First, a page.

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Letters to the Editors

Low-Dose Clozapine Exacerbates and Then Improves Mood in a Patient With Schizophrenia and History of Surgical Removal of an Intraventricular Meningioma

Li, Tin-May MD; Chung, Chih-Tan MD; Wei, I-Hua PhD; Huang, Chih-Chia MD

Author Information
Journal of Clinical Psychopharmacology: December 2012 - Volume 32 - Issue 6 - p 835-836
doi: 10.1097/JCP.0b013e3182728665
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To the Editors

Clozapine was the first atypical antipsychotic used for treatment-refractory schizophrenia. Cases of (hypo)mania associated with other atypical antipsychotics such as risperidone, olanzapine, quetiapine, ziprasidone, aripiprazole, and amisulpride have been reported frequently.1 The high ratio of 5-HT2/D2 receptor occupancy and increased release of frontal dopamine have been considered as possible mechanisms for the antidepressant effect or induction of mania by atypical antipsychotics.2,3 Accordingly, clozapine also has the potential to induce mania; however, a case of clozapine-induced (hypo)mania has never been previously reported. We present the case of a schizophrenic patient with a history of meningioma who developed mania while receiving clozapine.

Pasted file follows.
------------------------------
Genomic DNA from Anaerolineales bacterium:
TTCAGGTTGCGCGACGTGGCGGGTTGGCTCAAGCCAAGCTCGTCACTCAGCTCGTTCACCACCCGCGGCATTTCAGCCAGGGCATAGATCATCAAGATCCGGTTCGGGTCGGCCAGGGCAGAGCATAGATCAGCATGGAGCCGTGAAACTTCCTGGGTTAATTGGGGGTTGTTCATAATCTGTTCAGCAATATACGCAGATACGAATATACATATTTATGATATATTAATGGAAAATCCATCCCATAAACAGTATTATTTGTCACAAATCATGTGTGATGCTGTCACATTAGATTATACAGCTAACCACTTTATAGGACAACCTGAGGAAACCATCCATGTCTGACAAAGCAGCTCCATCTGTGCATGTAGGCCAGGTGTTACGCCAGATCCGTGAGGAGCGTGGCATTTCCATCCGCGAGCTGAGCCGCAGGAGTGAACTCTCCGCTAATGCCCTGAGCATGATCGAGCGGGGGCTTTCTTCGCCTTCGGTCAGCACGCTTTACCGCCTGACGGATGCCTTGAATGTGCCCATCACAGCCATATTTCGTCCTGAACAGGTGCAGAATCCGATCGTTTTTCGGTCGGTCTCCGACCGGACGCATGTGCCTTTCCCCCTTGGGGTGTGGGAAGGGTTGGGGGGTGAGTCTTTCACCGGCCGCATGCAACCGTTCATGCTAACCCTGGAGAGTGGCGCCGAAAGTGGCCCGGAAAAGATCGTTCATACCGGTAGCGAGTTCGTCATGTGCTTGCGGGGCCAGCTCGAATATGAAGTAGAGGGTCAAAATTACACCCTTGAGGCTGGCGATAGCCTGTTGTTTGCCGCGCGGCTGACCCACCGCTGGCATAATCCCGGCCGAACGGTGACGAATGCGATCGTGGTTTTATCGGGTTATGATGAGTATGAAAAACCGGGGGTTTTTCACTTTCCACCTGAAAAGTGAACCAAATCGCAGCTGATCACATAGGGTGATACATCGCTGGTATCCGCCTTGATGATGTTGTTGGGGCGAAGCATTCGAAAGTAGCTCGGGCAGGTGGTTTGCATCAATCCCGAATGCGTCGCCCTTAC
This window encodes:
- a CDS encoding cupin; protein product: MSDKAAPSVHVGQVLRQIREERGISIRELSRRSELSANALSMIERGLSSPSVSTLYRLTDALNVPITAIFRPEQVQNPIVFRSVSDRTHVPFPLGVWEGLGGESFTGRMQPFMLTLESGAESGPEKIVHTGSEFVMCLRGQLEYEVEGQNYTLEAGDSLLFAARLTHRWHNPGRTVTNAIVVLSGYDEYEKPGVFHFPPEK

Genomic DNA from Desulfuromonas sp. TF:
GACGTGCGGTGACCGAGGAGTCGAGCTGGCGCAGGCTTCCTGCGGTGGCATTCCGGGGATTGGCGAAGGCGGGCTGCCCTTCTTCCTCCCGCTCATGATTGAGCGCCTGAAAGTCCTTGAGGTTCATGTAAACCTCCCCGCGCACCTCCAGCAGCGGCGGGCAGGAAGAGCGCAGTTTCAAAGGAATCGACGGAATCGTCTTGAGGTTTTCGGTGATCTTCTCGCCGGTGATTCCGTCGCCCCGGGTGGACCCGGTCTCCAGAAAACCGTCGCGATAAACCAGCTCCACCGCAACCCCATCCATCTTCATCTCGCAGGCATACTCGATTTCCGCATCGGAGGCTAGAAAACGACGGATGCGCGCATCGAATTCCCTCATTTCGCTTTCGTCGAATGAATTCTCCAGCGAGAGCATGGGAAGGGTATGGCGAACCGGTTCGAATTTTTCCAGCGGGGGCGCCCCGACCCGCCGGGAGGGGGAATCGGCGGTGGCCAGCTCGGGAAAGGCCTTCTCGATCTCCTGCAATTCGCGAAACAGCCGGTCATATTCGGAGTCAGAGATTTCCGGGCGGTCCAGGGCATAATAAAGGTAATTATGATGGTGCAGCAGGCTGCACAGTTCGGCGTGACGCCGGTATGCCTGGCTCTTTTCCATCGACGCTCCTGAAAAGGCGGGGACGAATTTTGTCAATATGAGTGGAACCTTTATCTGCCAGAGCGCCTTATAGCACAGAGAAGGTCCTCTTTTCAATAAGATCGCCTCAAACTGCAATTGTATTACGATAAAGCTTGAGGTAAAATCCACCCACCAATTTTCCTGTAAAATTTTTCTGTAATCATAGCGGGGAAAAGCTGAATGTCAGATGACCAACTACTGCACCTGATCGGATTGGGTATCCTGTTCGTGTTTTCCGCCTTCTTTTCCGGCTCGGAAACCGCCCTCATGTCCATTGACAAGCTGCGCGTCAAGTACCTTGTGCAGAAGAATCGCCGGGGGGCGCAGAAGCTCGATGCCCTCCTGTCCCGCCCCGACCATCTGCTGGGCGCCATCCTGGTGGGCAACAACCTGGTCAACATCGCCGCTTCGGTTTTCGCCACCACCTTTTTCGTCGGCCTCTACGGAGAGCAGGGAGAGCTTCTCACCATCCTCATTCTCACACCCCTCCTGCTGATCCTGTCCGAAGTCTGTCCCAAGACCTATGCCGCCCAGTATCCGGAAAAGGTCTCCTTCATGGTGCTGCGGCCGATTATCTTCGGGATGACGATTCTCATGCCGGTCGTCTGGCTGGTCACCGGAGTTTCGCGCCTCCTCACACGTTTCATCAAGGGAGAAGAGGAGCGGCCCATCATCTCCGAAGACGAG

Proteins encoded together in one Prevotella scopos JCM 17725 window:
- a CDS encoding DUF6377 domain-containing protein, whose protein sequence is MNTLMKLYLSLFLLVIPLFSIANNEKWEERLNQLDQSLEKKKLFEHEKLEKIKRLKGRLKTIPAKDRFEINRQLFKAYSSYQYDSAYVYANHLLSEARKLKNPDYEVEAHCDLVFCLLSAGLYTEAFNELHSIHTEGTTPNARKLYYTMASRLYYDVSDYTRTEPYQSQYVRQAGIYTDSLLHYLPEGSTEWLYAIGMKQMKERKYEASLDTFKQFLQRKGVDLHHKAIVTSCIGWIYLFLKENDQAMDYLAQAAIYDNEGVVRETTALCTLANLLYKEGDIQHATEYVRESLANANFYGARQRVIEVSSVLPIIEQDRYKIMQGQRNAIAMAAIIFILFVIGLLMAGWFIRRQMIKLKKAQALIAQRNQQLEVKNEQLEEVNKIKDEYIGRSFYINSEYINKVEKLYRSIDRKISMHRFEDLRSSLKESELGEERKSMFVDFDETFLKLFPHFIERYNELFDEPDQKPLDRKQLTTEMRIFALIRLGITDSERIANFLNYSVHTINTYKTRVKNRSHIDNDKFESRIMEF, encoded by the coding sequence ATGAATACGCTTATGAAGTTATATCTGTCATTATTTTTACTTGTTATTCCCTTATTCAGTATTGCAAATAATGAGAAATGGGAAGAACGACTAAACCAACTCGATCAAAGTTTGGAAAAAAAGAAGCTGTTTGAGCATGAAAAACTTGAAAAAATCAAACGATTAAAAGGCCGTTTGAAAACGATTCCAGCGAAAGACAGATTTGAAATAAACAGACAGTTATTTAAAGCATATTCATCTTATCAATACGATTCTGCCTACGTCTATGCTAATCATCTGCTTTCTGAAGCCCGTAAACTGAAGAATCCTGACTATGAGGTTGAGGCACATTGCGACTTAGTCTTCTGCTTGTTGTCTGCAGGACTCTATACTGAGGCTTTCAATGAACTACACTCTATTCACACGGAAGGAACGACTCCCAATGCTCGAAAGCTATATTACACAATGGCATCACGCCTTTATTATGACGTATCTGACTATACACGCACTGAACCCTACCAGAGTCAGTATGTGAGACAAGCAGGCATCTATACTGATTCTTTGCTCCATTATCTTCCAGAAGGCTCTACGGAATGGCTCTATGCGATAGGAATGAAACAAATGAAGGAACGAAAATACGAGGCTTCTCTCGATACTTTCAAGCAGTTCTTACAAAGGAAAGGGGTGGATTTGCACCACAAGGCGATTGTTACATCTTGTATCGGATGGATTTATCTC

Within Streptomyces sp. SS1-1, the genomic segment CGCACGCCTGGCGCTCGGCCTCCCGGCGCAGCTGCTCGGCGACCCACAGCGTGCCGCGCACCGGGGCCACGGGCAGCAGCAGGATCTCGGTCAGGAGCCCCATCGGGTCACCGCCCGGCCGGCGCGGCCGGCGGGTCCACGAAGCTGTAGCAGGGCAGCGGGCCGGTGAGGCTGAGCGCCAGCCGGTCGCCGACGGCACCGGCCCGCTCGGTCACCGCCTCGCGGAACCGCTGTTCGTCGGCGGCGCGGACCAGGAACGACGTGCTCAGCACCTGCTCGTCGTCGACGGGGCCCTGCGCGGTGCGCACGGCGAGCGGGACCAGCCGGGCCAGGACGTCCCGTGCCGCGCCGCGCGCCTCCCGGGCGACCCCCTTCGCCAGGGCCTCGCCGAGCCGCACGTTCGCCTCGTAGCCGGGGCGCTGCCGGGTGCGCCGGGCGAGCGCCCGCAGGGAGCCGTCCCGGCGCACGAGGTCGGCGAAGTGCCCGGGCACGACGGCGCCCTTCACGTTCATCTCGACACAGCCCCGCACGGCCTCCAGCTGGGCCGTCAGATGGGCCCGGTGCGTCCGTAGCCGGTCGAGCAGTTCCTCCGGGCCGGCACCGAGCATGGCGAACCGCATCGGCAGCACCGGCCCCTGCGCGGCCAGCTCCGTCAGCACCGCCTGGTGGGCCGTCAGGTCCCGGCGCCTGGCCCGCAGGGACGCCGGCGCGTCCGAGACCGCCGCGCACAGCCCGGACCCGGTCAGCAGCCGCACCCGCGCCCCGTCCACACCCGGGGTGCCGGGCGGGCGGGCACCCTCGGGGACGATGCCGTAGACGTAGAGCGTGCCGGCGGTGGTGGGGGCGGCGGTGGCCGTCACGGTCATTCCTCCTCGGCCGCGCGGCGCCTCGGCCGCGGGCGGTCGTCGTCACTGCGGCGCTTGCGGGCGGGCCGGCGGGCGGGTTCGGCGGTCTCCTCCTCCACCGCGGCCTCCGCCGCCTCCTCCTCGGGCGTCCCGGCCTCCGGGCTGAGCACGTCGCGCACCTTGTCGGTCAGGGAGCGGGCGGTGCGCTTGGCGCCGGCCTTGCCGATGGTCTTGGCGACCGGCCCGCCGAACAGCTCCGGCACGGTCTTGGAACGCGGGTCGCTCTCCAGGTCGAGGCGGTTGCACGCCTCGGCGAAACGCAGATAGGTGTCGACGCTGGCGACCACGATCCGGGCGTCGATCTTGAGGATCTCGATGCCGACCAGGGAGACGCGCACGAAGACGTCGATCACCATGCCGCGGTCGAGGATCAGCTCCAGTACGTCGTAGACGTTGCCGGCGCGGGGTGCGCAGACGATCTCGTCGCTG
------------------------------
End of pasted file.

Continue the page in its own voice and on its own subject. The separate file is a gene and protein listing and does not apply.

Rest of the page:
CASE REPORT

Our patient, a 54-year-old right-handed woman with a 26-year history of schizophrenia was admitted to our nephrology ward for treatment of a urinary tract infection with fever. She presented with prominent positive and negative symptoms, including auditory hallucination, persecutory delusions, referential delusions, apathy, alogia, anergia, and anhedonia, but no mood symptoms before. Additionally, the patient had a history of an intraventricular meningioma over the posterior horn of the left lateral ventricle removed 2 years previously. After the operation, valproate, 750 mg/d, was prescribed for seizure prevention; and no seizure, recurrent tumor, or significant change for psychotic symptoms has occurred. She also had a history of treatment resistance to various antipsychotic agents, such as risperidone, paliperidone, and olanzapine. Clozapine treatment was started at an initial dose of 50 mg/d and titrated up to 150 mg/d, and valproate was maintained at the same 750 mg/d. Because of referential delusions, persecutory delusions, and behavioral disturbances, she was transferred to our psychiatric ward after the fever subsided. Clozapine was titrated up to 200 mg/d on day 6, and an exacerbation of agitation and psychotic symptoms, decreased need for sleep, talkativeness, and hyperactivity were noted over the next 4 days. Clozapine was then titrated up to 250 mg/d on day 10, and zolpidem, 10 mg, before sleep was added for insomnia. The night after initiation of the zolpidem and clozapine, 250 mg/d, treatment, the patient became more agitated, hyperactive, and talkative at night. At the time, the results of urinalysis; serum electrolytes; blood glucose; ammonia; and thyroid, kidney, and liver function tests were all normal. An old lesion over the left parietal lobe without evidence of recurrent tumor was found in magnetic resonance imaging. Both mania and delirium were considered. We discontinued zolpidem, and the dose of clozapine was tapered to 100 mg/d. The patient then became gradually avolitional and showed poor self-care.